Editor's note: The Department for Culture, Media and Sport confirmed yesterday to Civil Society News that John Glen would be the new minister for civil society. This confirmation was later retracted. Tracey Crouch, the minister for sport, has now said she will also take on the civil society brief.
John Glen, the Conservative MP for Salisbury, is expected to be confirmed as the next minister for civil society.
Glen has joined the Department for Culture, Media and Sport as a junior minister, but contrary to earlier reports, he has not yet been formally confirmed in the civil society brief.
The previous minister for civil society, Rob Wilson, lost his seat at the election.
'Charities need to be embedded in civil society'
In 2014 Glen contributed an article to the Blue Book of the Voluntary Sector, published by Acevo and the Charities Aid Foundation, in which he praised donation-based models, called for contracting reform, and spoke for a need to cuts in red tape.
In the article, titled Charity and the problem of stability, he said: “A Conservative vision of society has always involved a large, flourishing civil society and voluntary sector, with a reduced need for relying on the state.”
He argued that arguments from the left of politics that giving is too unstable for charities to be able to provide services that are additional to state provision is a “profoundly depressing critique”.
Glen noted that giving appeared stable during the recession and said: “Many voluntary sector organisations will have greater longevity than many government programmes, which are often subject to major changes in leadership and emphasis, as well as the strictures of public budgeting.”
He said that community activity is “preferable to what can be impersonal and disconnected Whitehall programmes” and called for charities to be embedded within civil society.
On contracts and the voluntary sector he said “contractual provision is to be encouraged” but said reform was needed because “procurement schemes are frequently too inflexible and only accessible to the largest charities”.
He added: “Many large contracts are outside the reach of smaller charities. Government should also split contracts up in order to allow smaller organizations, who may not have the capacity to fulfil large contracts, to win bids and develop closer ties with government.”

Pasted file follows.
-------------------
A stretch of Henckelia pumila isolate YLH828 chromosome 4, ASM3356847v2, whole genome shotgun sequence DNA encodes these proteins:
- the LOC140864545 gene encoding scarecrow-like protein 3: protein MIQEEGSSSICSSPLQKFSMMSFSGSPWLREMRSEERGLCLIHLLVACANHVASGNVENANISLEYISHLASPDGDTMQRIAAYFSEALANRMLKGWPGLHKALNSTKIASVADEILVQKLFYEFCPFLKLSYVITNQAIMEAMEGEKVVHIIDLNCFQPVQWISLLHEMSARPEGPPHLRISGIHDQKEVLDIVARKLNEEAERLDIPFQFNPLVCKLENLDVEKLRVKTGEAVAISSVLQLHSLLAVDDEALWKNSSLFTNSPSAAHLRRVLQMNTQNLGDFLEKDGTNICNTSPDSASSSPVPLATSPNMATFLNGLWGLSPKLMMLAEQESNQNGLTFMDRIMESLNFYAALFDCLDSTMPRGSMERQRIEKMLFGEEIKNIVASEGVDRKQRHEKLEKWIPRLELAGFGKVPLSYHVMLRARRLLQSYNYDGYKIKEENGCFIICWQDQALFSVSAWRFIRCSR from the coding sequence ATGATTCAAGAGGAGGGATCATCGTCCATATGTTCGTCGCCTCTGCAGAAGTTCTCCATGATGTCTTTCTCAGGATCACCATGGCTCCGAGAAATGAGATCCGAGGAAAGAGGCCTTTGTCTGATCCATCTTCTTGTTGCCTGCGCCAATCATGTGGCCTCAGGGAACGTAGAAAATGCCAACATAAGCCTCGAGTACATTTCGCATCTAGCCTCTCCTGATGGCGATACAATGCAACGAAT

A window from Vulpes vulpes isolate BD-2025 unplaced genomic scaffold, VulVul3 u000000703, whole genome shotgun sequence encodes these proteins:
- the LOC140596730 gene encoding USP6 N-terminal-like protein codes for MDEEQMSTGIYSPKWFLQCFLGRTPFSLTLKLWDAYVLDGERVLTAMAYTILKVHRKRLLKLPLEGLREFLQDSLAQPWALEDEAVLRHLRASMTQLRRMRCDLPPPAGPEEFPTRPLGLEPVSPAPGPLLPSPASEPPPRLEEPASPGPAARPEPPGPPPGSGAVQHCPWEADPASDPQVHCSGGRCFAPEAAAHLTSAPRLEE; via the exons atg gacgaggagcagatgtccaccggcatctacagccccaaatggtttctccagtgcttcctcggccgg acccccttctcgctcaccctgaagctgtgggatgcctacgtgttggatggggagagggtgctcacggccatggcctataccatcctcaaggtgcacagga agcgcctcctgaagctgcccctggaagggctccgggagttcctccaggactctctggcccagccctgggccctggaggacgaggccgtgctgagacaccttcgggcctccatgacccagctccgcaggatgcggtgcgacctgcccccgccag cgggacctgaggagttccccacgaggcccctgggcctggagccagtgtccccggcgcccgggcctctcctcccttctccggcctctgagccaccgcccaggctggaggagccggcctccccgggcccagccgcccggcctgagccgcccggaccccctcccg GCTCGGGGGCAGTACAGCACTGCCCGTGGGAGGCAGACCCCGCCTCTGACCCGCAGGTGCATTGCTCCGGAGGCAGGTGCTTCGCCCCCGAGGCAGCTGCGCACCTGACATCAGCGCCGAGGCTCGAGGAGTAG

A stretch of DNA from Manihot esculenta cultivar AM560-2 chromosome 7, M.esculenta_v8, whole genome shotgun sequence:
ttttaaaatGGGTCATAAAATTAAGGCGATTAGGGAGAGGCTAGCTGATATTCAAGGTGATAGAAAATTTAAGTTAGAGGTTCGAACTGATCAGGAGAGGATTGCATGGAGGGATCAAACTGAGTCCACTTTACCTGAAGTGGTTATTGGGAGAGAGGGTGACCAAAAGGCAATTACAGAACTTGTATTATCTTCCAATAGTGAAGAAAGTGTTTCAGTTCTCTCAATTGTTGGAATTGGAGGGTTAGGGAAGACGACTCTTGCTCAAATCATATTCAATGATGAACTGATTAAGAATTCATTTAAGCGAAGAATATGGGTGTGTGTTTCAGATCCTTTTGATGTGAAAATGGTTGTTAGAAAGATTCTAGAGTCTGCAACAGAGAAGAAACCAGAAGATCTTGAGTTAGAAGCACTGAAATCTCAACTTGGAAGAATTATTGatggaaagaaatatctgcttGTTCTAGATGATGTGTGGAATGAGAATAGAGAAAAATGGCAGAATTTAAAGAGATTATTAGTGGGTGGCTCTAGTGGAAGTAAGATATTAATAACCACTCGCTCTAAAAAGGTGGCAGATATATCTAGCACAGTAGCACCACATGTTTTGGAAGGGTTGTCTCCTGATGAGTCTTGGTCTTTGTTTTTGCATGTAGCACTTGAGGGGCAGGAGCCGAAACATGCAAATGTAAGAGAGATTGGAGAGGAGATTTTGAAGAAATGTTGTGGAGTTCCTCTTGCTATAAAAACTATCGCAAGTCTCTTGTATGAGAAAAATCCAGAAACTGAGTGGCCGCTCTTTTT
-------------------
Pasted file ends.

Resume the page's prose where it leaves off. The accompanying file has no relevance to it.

He also urged the government to cut red tape.
“It is a Conservative vision of more practical, personal support coming from locally based charities and based on compassion, not on pity or on taxation. It is a vision where the voluntary sector can be relied upon, where organizations become ‘part of the furniture’, always there when we need them. Not just a big society, but a robust society too,” he concluded.
Glen has previously sparked controversy in the sector by refusing to denounce a charity accused of promoting cures for homosexuality.
In 2012 more than 10,000 people signed a petition to calling on him, and 12 others, to cut ties with Christian Action Research and Education (CARE). He had been involved in the charity's internship programme.
At the time Glen said: “CARE did not use this term 'gay cure', they wouldn't use that term nor would my intern, nor would I, so we're not going to be bullied into giving up links with an organisation that does a great deal of good on the basis of a smear campaign.”
However this year he introduced a private members bill, the Merchant Shipping (Homosexual Conduct) Bill to repeal historic provisions which could lead to the dismissal of seafarers on merchang navy vessels who had engage in an act of homosexuality. This was passed into law in April this year.
Work with foodbanks
Glen has been involved in the foodbank movement, and has been praised by the Trussell Trust. He was vice-chair of the All Party Parliamentary Group on hunger and Food Poverty and is a trustee of Feeding Britain.
In an article on Conservative Home about foodbanks last April, Glen said: “Our approach as Conservatives has always emphasised that there is a wealth of expertise in the voluntary sector which can deal more effectively with the underlying pathways to poverty.
“If the progress in the food bank sector has taught us anything, it is that we need to move to a system that focuses on building fences at the top of the cliffs rather than sending ambulances when people fall and responding to an endless succession of crises.”
Feeding Britain was set up in 2015 to implement the recommendations made by the APPG on Hunger. Its president is Most Revd and Rt Hon Justin Welby, Archbishop of Canterbury and the chair is the Labour MP Frank Field. It is registered as a charitable incorporated organisation and has not yet needed to file accounts with the Charity Commission.
He has been an MP since May 2010 and was previously the parliamentary private secretary for the Chancellor of the Exchequer.
In Parliament he has spoken about charities 18 times, mainly in relation to foodbanks and constituency issues. In 2012 he spoke supportively about Cabinet Office plans to support small charities. See all his appearances here.
Between 2012 and 2015 he was parliamentary private secretary to Eric Pickles at the Department for Communities and Local Government. It was during this time that DCLG piloted including an anti-advocacy clause in government contracts.
Charities objected to this clause, warning it impinged on their ability to speak out. It has since been watered down the recent Grant Standards announced at the end of last year.